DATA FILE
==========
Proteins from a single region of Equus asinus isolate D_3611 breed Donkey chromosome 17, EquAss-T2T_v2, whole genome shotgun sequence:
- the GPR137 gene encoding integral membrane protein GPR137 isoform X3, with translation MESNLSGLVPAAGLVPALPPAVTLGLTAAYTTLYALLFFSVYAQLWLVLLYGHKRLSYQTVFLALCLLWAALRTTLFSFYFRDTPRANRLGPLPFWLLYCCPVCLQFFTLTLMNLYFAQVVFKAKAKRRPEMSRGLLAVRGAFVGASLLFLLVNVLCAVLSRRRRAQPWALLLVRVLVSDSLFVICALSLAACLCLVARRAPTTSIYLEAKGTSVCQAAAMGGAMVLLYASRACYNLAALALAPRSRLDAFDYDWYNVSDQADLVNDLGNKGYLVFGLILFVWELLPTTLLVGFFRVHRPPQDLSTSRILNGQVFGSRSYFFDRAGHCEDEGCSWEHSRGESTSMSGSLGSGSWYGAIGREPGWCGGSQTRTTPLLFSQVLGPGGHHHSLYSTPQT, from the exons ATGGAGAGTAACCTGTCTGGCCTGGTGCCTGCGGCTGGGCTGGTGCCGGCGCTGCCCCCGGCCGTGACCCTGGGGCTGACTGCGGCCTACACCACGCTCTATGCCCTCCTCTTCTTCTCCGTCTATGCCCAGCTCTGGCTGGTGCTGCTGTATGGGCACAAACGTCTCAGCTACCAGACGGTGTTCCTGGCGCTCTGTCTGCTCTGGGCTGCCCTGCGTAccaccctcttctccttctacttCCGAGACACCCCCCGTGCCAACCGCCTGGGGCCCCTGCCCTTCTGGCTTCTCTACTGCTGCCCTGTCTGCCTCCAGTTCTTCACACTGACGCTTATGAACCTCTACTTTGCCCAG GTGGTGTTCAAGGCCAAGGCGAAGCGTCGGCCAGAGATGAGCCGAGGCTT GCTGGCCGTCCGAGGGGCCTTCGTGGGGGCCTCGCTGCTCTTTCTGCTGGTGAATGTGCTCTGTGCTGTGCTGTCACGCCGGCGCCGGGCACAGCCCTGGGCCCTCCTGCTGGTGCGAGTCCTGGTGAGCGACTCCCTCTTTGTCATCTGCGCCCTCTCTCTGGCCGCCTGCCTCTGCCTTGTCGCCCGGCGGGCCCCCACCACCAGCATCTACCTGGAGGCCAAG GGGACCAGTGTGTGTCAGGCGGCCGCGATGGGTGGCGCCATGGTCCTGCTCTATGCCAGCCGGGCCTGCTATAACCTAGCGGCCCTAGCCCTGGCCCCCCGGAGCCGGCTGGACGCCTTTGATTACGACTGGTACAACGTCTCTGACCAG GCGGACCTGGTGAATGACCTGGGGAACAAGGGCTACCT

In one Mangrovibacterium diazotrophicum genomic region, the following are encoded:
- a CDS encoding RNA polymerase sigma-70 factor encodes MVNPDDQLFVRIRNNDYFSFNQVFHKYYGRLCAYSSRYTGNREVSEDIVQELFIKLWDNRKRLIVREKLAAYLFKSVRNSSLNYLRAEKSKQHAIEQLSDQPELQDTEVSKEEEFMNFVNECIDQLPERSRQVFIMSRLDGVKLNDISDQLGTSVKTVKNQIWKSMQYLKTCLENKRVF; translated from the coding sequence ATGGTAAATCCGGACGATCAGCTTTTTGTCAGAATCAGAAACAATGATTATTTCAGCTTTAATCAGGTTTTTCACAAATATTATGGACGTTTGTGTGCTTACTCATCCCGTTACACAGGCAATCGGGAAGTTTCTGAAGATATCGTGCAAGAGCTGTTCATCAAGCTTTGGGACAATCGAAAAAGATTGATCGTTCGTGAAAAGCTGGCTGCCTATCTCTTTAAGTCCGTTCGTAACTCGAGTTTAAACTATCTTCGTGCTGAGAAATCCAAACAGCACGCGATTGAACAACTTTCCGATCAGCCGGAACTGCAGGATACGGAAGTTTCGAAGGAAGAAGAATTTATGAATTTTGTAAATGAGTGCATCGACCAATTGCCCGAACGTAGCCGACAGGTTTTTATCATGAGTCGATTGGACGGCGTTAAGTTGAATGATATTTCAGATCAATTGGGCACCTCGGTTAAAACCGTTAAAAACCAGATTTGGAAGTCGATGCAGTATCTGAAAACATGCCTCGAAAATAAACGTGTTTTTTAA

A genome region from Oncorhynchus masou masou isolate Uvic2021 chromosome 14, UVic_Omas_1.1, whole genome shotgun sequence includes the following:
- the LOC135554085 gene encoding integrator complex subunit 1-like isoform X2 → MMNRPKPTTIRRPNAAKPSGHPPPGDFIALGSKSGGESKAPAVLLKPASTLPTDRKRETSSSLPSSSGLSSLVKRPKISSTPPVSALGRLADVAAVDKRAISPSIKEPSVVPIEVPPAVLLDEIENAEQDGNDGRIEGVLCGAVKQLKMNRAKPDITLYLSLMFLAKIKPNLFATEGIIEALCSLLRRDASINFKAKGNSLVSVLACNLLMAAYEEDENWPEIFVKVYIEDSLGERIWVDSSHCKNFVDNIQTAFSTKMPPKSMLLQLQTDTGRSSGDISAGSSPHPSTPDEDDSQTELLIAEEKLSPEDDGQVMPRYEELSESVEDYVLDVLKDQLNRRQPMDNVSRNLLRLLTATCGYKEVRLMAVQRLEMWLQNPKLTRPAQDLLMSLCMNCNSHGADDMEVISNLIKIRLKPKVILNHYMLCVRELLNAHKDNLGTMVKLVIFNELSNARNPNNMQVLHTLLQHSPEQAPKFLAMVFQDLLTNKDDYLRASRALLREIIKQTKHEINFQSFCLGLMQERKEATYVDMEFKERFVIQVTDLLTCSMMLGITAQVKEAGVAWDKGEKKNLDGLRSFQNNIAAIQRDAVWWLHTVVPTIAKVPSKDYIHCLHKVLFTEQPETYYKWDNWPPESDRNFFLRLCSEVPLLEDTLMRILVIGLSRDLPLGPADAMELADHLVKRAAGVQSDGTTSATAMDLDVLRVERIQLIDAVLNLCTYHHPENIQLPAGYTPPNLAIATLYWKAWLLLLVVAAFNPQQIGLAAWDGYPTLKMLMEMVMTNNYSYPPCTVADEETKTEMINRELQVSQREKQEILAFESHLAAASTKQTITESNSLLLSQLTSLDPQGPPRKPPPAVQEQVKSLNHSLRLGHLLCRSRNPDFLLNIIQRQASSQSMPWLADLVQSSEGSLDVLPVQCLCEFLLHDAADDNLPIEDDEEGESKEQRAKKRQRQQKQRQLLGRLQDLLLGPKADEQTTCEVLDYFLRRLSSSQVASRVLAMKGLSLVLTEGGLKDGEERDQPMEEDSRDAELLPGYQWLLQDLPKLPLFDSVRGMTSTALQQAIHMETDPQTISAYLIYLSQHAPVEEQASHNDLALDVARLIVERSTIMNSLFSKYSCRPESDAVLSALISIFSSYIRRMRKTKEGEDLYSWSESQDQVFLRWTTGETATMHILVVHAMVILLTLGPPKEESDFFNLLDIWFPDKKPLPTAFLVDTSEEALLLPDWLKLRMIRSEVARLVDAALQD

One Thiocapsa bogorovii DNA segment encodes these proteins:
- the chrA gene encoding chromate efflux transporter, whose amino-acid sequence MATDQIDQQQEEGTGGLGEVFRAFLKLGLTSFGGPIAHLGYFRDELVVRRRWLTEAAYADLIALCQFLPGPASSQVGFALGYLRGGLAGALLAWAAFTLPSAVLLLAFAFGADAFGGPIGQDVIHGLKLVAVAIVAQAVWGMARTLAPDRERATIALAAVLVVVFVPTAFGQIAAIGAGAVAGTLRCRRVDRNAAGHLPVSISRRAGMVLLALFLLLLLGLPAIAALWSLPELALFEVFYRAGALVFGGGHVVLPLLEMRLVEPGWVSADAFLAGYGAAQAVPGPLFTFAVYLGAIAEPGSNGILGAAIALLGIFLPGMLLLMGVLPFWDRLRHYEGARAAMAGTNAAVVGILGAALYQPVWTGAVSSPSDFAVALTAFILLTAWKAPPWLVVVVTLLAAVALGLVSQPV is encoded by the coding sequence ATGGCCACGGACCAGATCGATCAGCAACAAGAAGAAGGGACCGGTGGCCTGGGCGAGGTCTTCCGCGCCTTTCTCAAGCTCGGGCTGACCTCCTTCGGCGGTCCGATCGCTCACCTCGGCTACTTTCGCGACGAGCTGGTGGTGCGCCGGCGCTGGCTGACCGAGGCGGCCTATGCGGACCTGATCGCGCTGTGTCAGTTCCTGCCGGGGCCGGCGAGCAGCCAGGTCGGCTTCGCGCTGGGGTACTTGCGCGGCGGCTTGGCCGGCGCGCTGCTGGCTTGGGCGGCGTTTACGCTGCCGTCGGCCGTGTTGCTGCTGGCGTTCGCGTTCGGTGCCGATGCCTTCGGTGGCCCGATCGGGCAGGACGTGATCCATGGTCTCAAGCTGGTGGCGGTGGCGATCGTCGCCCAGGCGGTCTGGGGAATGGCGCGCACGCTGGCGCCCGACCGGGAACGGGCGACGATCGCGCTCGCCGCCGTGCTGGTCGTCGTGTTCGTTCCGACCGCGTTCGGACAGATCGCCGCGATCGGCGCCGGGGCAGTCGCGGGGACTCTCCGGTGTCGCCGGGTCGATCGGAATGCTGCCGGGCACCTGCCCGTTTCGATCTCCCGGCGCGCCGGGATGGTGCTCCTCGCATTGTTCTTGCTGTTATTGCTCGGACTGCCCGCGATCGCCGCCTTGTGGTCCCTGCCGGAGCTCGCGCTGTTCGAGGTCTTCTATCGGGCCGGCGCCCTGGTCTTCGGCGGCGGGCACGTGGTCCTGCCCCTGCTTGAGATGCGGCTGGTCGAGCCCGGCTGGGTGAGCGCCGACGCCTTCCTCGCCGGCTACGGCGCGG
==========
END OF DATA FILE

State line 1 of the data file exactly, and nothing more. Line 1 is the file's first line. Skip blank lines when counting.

Proteins from a single region of Equus asinus isolate D_3611 breed Donkey chromosome 17, EquAss-T2T_v2, whole genome shotgun sequence: